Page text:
Can tenants be found in poorer neighborhoods of Cleveland?

10 Replies

Hi All,

I've been looking at a number of low cost homes (~ $20k -$30k) in some low income areas of Cleveland, OH. They would be good cash flows if we could rent them for around $700-$800/month. My concern is the likelihood of finding good tenants for these SFRs as well as maintaining high vacancy rates. 

How can I find unbiased rental rate information for those specific areas?

Thanks for any/all inputs.

 Mike Klein
Point Freedom Investment Group

@Michael Klein  

In some cases, yes, and in some cases, no.

As a general way to answer your question, I'd focus on areas with lower vacancy as a whole. I'd rely primarily on my observations of the area (are there lots of board ups? etc) and input from other owners / investors in the area. As a secondary source, I'd look at neighborhood / zip code / census tract level statistics.

If you post or PM me some addresses or areas, I can let you know what my clients have observed.

Tim

Thanks for the reply. Specifically, we were looking at a foreclosed property at 3581 W 48th St, Cleveland, OH. Its listed at $18K. Rentometer.com suggests the average rent in this neighborhood runs about $650/month. Assuming this house needs only $5K renovation costs, it would generate a nice 17% ROI (or an acceptable 12% ROI if we needed to satisfy the lender with a $28K purchase price).

Worried about finding and retaining qualified tenants. 

Mike Klein
Point Freedom Investment Group
Gainesville, FL

If your making the tenant pay utiilities, you wont get $650 in that area. I'm a few blocks away from that address and it will be very difficult to get $650. I've noticed a lost of investors have came into these areas buy low and have been very succesful with land contracts. I'm fairly new to this but being a banker in this neighborhood gives me a some what good insight.

I would look at schools, crime and vacancy rate.  If all of those seem ok, look at the rental market in the area.  Do houses for sale sit on the market, but those for rent go quickly at good prices?  If well priced houses sit on the rental market, it may be better to pass on the property.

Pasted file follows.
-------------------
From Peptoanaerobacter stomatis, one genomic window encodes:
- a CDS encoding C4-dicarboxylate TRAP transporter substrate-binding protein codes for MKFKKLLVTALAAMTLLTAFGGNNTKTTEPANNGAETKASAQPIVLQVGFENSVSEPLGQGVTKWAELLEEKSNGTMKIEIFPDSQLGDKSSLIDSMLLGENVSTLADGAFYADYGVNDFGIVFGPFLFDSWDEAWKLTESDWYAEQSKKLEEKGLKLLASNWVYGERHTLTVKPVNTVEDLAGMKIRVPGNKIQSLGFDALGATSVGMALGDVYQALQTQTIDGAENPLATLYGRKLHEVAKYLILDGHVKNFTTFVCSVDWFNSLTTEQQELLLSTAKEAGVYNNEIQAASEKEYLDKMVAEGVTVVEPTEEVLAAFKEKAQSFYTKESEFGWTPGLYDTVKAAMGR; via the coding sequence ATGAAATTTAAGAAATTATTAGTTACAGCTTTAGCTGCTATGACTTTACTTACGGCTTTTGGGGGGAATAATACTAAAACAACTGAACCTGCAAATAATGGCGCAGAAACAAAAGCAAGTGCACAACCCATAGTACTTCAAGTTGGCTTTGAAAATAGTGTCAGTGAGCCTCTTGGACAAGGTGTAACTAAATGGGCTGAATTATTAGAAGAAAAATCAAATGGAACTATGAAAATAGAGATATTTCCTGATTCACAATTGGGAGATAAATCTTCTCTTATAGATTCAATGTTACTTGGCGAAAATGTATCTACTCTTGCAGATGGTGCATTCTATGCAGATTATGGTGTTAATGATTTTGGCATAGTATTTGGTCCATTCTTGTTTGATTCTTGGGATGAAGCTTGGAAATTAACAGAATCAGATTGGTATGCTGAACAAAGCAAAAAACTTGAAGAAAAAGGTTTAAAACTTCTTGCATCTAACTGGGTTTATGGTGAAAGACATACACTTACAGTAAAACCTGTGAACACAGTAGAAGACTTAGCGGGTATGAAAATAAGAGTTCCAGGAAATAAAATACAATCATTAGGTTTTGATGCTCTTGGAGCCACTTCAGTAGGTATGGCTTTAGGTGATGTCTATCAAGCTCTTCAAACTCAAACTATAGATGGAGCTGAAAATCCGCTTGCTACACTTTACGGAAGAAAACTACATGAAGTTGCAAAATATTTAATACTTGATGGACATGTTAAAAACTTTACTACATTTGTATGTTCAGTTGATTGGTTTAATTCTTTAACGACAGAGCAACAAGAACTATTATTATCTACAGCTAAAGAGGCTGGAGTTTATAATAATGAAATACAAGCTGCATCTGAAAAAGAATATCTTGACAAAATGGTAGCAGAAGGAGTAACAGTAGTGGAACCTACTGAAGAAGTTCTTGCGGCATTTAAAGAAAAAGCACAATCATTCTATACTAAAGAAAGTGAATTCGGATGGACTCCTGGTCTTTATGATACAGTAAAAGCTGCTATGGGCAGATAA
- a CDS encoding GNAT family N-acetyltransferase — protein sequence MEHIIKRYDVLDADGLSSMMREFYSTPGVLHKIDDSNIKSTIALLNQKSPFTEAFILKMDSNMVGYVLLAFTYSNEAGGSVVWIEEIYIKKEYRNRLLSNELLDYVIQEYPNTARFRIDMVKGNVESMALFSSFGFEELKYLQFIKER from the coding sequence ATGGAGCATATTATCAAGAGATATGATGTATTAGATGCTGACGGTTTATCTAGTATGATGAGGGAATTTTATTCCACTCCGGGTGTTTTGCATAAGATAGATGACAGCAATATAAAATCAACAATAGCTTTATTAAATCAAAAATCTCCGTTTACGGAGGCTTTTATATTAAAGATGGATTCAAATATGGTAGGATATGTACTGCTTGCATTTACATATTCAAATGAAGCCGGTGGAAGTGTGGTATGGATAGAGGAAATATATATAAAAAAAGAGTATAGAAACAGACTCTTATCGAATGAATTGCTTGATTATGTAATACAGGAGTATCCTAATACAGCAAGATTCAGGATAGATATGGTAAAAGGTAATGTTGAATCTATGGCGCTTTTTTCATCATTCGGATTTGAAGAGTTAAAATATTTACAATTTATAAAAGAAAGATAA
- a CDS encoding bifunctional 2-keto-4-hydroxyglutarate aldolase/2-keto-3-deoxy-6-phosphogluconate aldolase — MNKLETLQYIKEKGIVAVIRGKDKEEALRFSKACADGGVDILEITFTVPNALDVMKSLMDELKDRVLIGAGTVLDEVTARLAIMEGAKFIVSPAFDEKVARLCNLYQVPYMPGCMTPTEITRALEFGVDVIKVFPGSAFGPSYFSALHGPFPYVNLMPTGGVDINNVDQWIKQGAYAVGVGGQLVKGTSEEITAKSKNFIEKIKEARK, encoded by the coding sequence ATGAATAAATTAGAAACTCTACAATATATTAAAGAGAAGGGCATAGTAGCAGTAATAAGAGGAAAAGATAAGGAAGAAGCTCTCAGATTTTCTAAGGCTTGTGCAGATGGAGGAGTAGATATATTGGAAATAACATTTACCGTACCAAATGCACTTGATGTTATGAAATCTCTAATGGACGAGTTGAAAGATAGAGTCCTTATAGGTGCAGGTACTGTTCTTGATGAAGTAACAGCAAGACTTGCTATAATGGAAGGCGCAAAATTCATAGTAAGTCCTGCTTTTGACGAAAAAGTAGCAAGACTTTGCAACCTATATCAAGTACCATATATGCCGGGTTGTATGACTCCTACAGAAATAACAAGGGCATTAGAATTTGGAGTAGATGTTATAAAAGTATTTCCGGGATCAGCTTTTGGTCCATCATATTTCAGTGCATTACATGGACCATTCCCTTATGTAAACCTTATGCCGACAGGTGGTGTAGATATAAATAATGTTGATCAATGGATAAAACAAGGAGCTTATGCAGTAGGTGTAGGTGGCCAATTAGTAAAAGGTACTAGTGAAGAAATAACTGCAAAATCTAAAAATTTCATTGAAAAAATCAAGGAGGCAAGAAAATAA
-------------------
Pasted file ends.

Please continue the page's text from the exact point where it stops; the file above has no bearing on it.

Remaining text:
I've dealt in rougher neighborhoods, albeit on the east side, and here's my two cents.

Lowering your rental price in a rough neighborhood might make your overall inquiry number go up, but not necessarily your conversion rate (that is, getting people to sign your lease). There are two things going on when you underprice a house: one, you get a lot of tire kickers who live in the neighborhood, and two, you get a lot more unqualified tenants. If you want to keep vacancy down, you might end up being forced to accept a tenant who is unqualified, or go Section 8. The problem is that when you're dealing with a $500 house, your minimum qualified tenant is making $1500/mo, which is hovering around poverty wage. People who make more than that are opting to live in the better neighborhoods, and people who make less than that are often coming with Section 8 vouchers. Your best bet is local advertising (church bulletin and lawn sign).

If you're willing to jump through Section 8 hoops, you might expect $550-650 for the property. Anticipate a minimum 1.5 month vacancy for Cuyahoga County's procedures.

That is one of the rougher west side areas. Not uninvestable but you if go south a little bit You will pay more but it is worth it.

@Michael Klein  You can get neighborhood rental information on Rentometer.com or padmapper.com.

Rentometer.com, padmapper.com, or zillow.com are good tools, but don't rely on them too heavily.  I use Craigslist to gt my market research - I go through the local listings every week to see what is available, where, for what price, for what deposit, and what deposit and other policies are.

You will see more turnover in a low income area, because the tenants are just barely getting by, so any hiccup sends them in a tailspin.  Our good news is that we can normally do cash for keys or work something out to avoid evictions.  And we hustle to get them re-rented right away; consider your capacity to do that.

Think about what unique things you can offer - in the property or in your policy, to make you and your property more appealing.  Our properties with brightly colored walls, for example, are really popular.  Extra bathroom, washer/dryer, lenient pet policy, play up what your unit has that sets it apart.

Low income areas will take more time, energy, and will cause more gray hairs.  It's not for everyone.

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